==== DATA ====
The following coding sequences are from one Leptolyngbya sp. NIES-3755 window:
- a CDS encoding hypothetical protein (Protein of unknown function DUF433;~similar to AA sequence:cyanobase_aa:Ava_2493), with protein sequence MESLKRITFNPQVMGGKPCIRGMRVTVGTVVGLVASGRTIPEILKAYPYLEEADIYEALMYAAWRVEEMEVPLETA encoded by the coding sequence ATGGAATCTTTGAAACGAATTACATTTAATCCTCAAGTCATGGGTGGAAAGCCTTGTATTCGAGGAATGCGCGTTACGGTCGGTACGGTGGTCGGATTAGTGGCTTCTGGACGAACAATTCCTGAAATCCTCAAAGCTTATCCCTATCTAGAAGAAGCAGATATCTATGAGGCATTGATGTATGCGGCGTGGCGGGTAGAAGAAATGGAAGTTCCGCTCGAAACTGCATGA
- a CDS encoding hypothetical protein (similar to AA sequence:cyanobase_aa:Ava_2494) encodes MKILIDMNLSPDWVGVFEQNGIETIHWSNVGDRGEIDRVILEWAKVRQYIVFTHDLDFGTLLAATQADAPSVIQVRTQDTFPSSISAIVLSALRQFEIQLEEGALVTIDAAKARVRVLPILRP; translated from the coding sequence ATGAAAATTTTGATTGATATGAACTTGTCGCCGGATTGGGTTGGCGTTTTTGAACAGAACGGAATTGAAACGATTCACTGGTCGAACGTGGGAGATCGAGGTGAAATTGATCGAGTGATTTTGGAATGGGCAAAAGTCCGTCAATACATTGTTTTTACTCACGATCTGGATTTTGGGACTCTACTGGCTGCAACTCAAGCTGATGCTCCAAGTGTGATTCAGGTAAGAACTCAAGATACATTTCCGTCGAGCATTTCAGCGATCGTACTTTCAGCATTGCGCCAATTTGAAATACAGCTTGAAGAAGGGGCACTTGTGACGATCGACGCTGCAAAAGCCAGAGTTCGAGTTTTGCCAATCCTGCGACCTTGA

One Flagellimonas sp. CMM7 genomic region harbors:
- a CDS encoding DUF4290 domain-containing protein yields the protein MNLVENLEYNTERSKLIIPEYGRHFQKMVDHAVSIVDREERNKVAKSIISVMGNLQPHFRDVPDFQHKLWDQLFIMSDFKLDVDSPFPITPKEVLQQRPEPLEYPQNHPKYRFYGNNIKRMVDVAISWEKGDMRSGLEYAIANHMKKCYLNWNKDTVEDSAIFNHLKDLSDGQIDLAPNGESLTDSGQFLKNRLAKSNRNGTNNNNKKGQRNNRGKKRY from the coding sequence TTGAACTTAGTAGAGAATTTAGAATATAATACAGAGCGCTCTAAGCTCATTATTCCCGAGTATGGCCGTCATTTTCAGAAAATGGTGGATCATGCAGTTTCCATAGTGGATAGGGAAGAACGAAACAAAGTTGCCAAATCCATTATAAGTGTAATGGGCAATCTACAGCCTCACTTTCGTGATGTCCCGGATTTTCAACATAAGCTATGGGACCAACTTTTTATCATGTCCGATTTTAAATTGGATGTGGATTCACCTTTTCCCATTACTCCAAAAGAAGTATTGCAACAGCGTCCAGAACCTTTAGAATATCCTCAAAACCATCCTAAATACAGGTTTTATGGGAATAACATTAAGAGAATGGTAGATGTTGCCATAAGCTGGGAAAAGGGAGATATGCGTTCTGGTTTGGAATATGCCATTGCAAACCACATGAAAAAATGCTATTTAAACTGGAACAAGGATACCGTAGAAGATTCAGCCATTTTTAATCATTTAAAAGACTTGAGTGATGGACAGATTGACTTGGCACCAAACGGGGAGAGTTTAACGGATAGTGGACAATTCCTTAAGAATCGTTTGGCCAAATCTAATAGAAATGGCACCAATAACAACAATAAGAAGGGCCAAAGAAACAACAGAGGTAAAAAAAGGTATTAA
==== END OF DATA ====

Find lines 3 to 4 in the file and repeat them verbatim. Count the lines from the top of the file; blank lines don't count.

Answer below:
- a CDS encoding hypothetical protein (similar to AA sequence:cyanobase_aa:Ava_2494) encodes MKILIDMNLSPDWVGVFEQNGIETIHWSNVGDRGEIDRVILEWAKVRQYIVFTHDLDFGTLLAATQADAPSVIQVRTQDTFPSSISAIVLSALRQFEIQLEEGALVTIDAAKARVRVLPILRP; translated from the coding sequence ATGAAAATTTTGATTGATATGAACTTGTCGCCGGATTGGGTTGGCGTTTTTGAACAGAACGGAATTGAAACGATTCACTGGTCGAACGTGGGAGATCGAGGTGAAATTGATCGAGTGATTTTGGAATGGGCAAAAGTCCGTCAATACATTGTTTTTACTCACGATCTGGATTTTGGGACTCTACTGGCTGCAACTCAAGCTGATGCTCCAAGTGTGATTCAGGTAAGAACTCAAGATACATTTCCGTCGAGCATTTCAGCGATCGTACTTTCAGCATTGCGCCAATTTGAAATACAGCTTGAAGAAGGGGCACTTGTGACGATCGACGCTGCAAAAGCCAGAGTTCGAGTTTTGCCAATCCTGCGACCTTGA

One Flagellimonas sp. CMM7 genomic region harbors: